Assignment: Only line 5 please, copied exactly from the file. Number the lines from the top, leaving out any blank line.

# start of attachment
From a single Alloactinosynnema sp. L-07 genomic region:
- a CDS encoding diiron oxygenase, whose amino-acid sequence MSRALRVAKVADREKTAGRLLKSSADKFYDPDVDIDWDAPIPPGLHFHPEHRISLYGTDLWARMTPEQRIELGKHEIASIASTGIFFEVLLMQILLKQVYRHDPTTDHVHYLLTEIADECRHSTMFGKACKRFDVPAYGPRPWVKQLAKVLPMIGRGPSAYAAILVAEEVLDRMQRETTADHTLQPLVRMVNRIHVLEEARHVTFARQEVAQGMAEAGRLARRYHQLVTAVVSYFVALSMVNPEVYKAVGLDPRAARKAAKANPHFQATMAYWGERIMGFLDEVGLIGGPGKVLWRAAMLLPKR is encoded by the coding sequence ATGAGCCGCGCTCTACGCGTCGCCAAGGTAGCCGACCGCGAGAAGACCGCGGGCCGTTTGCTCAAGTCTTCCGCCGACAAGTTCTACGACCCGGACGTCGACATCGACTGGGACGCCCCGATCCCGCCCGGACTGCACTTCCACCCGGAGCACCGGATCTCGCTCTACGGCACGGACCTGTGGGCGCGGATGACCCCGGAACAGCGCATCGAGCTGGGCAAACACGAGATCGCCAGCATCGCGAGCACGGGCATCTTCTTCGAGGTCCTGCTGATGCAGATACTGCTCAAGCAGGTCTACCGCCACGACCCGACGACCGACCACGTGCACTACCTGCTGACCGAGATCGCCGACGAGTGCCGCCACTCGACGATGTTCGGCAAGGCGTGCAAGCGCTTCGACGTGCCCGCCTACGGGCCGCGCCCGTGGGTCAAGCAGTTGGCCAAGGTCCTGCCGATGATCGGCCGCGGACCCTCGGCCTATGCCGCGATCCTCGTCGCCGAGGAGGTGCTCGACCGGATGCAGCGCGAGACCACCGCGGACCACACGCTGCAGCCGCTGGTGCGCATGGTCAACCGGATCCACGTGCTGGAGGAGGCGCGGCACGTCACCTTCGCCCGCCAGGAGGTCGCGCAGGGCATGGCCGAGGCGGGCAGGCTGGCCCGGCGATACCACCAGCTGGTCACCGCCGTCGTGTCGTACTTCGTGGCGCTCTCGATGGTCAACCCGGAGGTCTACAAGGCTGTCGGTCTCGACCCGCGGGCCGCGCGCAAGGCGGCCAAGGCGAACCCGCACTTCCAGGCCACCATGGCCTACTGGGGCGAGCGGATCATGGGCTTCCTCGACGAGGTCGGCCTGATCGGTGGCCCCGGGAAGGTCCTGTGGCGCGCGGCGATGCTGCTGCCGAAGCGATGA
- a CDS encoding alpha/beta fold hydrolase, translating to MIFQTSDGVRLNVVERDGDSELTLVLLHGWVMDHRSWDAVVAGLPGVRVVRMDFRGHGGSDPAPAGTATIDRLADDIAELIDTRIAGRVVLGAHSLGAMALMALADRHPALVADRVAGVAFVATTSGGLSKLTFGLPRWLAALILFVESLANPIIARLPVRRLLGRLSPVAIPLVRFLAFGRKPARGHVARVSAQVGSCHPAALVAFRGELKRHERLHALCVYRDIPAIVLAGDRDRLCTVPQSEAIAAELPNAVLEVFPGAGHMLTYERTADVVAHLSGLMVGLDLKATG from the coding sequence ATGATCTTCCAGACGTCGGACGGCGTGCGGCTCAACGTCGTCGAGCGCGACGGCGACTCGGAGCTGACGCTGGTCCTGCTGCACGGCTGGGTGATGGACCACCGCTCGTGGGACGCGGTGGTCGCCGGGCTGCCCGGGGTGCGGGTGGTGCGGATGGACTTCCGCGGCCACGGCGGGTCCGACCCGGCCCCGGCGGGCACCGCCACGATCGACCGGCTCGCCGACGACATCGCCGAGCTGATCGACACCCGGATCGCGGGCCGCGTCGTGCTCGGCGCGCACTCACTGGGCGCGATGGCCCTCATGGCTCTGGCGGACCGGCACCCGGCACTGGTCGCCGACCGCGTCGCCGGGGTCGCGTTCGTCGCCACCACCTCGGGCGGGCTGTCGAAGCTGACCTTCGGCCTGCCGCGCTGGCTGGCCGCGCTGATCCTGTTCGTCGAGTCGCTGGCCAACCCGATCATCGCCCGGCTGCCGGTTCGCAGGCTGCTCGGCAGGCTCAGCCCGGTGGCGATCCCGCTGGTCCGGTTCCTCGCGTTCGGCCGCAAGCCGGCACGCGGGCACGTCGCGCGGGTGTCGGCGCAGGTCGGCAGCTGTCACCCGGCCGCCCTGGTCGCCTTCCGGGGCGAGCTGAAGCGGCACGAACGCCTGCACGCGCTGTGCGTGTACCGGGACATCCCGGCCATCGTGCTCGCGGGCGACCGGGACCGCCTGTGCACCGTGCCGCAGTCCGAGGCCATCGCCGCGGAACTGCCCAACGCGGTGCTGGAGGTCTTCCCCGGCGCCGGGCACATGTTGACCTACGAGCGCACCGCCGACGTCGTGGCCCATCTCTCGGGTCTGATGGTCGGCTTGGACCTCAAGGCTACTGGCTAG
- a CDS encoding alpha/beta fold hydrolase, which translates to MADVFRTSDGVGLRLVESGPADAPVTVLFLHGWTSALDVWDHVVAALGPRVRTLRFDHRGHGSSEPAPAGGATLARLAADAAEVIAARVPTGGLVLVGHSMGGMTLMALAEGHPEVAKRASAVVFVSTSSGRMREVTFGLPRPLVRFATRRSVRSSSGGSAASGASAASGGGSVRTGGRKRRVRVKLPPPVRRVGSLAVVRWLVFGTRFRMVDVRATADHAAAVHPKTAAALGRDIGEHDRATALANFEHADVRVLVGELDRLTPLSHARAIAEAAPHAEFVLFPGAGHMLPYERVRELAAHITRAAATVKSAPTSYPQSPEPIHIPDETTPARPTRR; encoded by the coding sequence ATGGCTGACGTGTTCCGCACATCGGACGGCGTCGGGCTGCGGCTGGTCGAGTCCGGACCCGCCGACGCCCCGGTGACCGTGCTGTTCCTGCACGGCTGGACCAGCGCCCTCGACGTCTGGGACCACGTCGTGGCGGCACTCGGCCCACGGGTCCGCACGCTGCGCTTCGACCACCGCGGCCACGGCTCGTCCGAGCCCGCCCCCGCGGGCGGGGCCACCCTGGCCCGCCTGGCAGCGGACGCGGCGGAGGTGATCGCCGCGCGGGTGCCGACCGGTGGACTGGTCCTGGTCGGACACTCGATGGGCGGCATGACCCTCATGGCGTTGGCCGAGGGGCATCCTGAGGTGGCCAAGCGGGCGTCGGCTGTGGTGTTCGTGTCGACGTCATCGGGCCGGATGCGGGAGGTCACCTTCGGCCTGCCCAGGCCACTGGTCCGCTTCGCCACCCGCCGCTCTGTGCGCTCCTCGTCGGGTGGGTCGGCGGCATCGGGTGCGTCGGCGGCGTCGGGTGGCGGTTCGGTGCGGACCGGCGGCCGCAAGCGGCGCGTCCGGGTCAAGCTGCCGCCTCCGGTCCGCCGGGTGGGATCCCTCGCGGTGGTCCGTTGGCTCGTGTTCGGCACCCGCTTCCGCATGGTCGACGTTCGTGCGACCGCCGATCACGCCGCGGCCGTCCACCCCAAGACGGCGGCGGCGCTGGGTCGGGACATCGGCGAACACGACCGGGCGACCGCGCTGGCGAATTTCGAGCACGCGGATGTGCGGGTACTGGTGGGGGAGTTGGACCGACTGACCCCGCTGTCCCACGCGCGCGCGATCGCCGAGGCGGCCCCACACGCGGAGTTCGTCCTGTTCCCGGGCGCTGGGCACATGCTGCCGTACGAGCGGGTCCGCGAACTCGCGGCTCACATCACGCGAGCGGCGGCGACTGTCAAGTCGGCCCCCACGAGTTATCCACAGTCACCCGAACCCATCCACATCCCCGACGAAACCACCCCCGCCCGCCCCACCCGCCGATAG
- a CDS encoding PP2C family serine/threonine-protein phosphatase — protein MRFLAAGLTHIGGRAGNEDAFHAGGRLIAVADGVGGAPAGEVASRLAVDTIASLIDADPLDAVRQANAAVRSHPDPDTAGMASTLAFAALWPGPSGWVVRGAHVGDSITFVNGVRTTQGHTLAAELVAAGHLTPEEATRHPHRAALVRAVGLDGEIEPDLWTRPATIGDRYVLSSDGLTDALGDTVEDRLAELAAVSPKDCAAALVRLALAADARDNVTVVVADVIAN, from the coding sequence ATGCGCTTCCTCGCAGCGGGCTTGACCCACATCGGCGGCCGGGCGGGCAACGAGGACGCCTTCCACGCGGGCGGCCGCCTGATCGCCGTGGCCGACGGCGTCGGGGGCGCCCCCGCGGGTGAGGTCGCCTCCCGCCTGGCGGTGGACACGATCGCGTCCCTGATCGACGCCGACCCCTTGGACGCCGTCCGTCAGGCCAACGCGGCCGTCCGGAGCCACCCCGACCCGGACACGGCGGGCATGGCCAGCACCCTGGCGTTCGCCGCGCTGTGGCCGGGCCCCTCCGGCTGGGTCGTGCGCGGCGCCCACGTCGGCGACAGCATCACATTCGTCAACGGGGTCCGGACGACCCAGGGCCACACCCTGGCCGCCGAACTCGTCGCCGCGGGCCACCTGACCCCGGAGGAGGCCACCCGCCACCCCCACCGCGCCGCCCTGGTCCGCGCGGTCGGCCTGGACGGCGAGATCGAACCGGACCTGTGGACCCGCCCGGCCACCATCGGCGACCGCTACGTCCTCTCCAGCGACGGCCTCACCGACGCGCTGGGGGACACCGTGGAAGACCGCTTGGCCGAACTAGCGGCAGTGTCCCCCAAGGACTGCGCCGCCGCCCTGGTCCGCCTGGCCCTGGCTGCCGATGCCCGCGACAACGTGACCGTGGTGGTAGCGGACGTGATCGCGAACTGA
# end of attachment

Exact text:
- a CDS encoding PP2C family serine/threonine-protein phosphatase — protein MRFLAAGLTHIGGRAGNEDAFHAGGRLIAVADGVGGAPAGEVASRLAVDTIASLIDADPLDAVRQANAAVRSHPDPDTAGMASTLAFAALWPGPSGWVVRGAHVGDSITFVNGVRTTQGHTLAAELVAAGHLTPEEATRHPHRAALVRAVGLDGEIEPDLWTRPATIGDRYVLSSDGLTDALGDTVEDRLAELAAVSPKDCAAALVRLALAADARDNVTVVVADVIAN, from the coding sequence ATGCGCTTCCTCGCAGCGGGCTTGACCCACATCGGCGGCCGGGCGGGCAACGAGGACGCCTTCCACGCGGGCGGCCGCCTGATCGCCGTGGCCGACGGCGTCGGGGGCGCCCCCGCGGGTGAGGTCGCCTCCCGCCTGGCGGTGGACACGATCGCGTCCCTGATCGACGCCGACCCCTTGGACGCCGTCCGTCAGGCCAACGCGGCCGTCCGGAGCCACCCCGACCCGGACACGGCGGGCATGGCCAGCACCCTGGCGTTCGCCGCGCTGTGGCCGGGCCCCTCCGGCTGGGTCGTGCGCGGCGCCCACGTCGGCGACAGCATCACATTCGTCAACGGGGTCCGGACGACCCAGGGCCACACCCTGGCCGCCGAACTCGTCGCCGCGGGCCACCTGACCCCGGAGGAGGCCACCCGCCACCCCCACCGCGCCGCCCTGGTCCGCGCGGTCGGCCTGGACGGCGAGATCGAACCGGACCTGTGGACCCGCCCGGCCACCATCGGCGACCGCTACGTCCTCTCCAGCGACGGCCTCACCGACGCGCTGGGGGACACCGTGGAAGACCGCTTGGCCGAACTAGCGGCAGTGTCCCCCAAGGACTGCGCCGCCGCCCTGGTCCGCCTGGCCCTGGCTGCCGATGCCCGCGACAACGTGACCGTGGTGGTAGCGGACGTGATCGCGAACTGA